Cindy Sherman on How to Achieve Art-Deco Style
Cindy Sherman tells us how she transformed her bar room into a space Gatsby would envy—baby grand piano and all.
Written by Kate Duby
In 2017, Cindy and Bobby Sherman bought the house Cindy had adored since she was a kid—a 1932 Tudor cottage nestled in the heart of Springfield, Missouri that previously belonged to her mother’s best friend. She has spent the last few years transforming her home into the art-deco space of her dreams.
The art deco movement began in Europe about a century ago and quickly took off in other parts of the world. It was a rebellion against classical aesthetics and prior artistic movements, but it is now considered a classic style in its own right and an enduring nod to Jazz-Age glamour. Art deco is characterized by sleek lines, vibrant metallics, geometric patterns and exaggerated curves.
A glamorous color scheme, some luxe lighting and a keen attention to small details are staples in curating an art-deco space, Cindy says. Before she started renovating her bar room, she bought a baby grand piano, which helped shape her vision for a new bar. She loved the sleek look of the piano’s black lacquer frame, and she began designing the space with that lacquer and the black-and-white color palette in mind.
“I've always just kind of liked the art-deco look––the sleek lines of it, the curves of it,” Cindy says. “And so the bar, the way it was, it was very traditional looking. It had a brown and gold granite top, and it was pretty, but it wasn't the look I wanted.”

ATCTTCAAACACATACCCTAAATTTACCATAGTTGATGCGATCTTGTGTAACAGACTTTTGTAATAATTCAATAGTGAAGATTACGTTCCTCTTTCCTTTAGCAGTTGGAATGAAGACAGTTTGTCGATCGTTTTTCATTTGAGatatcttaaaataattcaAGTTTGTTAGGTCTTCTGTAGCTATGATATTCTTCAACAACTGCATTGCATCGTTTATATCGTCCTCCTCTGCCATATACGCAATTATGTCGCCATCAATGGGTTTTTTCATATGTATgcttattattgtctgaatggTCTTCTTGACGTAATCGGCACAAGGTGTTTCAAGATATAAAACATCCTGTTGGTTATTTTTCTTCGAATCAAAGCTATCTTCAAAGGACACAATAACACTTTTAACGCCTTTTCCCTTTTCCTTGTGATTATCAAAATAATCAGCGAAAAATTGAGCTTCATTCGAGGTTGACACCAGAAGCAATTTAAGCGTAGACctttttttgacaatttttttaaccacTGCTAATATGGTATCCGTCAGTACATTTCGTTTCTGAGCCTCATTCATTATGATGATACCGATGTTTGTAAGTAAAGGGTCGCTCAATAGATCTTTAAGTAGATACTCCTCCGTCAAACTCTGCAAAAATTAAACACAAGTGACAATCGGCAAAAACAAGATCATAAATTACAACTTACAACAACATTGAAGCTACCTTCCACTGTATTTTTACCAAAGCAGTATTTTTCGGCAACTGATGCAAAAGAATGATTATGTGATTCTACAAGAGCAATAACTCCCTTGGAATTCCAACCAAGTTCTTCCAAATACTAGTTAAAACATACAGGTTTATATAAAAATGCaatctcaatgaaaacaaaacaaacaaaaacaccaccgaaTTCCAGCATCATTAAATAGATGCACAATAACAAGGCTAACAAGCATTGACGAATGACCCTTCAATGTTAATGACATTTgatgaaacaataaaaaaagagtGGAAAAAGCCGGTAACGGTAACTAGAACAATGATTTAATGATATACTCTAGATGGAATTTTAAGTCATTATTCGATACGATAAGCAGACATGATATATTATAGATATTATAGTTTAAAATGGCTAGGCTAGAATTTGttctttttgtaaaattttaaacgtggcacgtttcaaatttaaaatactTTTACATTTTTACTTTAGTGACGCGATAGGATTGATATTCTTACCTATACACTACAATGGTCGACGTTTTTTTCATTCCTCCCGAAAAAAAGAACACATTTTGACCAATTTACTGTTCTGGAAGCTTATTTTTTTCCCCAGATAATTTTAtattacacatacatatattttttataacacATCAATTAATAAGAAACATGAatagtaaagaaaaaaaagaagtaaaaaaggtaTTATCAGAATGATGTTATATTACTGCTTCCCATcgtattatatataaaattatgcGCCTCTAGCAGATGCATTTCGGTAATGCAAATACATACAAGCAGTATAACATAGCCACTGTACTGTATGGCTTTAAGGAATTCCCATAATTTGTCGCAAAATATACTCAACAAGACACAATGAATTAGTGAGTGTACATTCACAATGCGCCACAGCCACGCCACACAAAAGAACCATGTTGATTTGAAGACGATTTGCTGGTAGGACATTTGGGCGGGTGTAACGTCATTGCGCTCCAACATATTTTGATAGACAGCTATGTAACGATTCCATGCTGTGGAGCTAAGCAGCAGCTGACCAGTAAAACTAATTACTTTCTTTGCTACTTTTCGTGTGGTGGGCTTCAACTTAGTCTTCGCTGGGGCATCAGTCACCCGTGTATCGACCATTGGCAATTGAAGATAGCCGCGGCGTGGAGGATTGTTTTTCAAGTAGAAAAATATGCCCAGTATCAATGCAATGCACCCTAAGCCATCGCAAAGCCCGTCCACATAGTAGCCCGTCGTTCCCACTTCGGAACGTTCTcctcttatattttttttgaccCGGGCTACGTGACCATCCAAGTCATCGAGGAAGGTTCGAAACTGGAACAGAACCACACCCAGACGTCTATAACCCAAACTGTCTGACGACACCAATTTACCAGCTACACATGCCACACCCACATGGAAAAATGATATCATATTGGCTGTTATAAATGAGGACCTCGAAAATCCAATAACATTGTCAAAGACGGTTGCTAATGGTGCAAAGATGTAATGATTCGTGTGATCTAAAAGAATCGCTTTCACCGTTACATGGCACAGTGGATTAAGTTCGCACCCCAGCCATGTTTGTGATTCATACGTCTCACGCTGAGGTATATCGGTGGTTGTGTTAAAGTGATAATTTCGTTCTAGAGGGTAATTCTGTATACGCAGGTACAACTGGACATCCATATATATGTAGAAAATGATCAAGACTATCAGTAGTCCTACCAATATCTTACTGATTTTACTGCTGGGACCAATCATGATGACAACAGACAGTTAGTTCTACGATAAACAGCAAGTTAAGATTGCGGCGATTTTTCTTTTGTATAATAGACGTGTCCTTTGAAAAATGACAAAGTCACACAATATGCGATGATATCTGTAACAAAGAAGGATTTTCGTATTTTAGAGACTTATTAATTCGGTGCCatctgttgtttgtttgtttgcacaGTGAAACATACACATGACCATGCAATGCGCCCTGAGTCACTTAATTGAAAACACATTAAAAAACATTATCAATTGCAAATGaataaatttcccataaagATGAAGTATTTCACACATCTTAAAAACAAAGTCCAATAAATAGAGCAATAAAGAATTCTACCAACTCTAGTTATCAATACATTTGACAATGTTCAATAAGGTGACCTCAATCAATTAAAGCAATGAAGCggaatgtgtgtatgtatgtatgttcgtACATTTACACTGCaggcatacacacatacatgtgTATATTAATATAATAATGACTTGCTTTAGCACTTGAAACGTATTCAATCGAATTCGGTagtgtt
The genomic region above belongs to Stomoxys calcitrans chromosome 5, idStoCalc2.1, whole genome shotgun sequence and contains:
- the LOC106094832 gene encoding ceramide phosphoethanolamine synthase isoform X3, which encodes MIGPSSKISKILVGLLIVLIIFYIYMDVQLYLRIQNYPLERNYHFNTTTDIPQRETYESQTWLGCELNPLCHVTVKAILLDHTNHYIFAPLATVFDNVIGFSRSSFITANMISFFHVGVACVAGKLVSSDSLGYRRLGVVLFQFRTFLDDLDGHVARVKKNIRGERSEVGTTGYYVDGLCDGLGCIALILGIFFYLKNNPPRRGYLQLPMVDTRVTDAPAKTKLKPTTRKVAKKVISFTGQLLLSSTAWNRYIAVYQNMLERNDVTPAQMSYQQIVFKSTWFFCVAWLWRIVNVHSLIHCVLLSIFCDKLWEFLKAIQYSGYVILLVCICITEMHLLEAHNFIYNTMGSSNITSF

For those looking to curate an art-deco space of their own, Cindy recommends starting with lighting––a glamorous light fixture goes a long way! She also thinks vintage photographs and artwork are an affordable, effective way to give your home that ’20s feel.
Old black-and-white photographs have become a staple in Cindy’s home. Many of the works she has on display are original Vaudeville portraits captured in the 1910s and ’20s by Kansas City photographer Orval Hixon, who was widely revered during the Midwest Arts & Crafts Movement.
Cindy recalls her love for art deco began with a fondness for depression glass, which she started collecting when she was a child. Her passion was revived seven years ago when she and her husband moved into a 1919 loft at the Wilshire Apartments in Springfield.
“Because of the age of the apartment, I started to go towards that ’20s look when I was decorating,” Cindy says.
Preserving the soul and integrity of her home’s original architecture has remained important to Cindy throughout the renovation process. Achieving a true art-deco look requires harmony between subtle-but-classic features and the occasional stroke of more-is-more madness.
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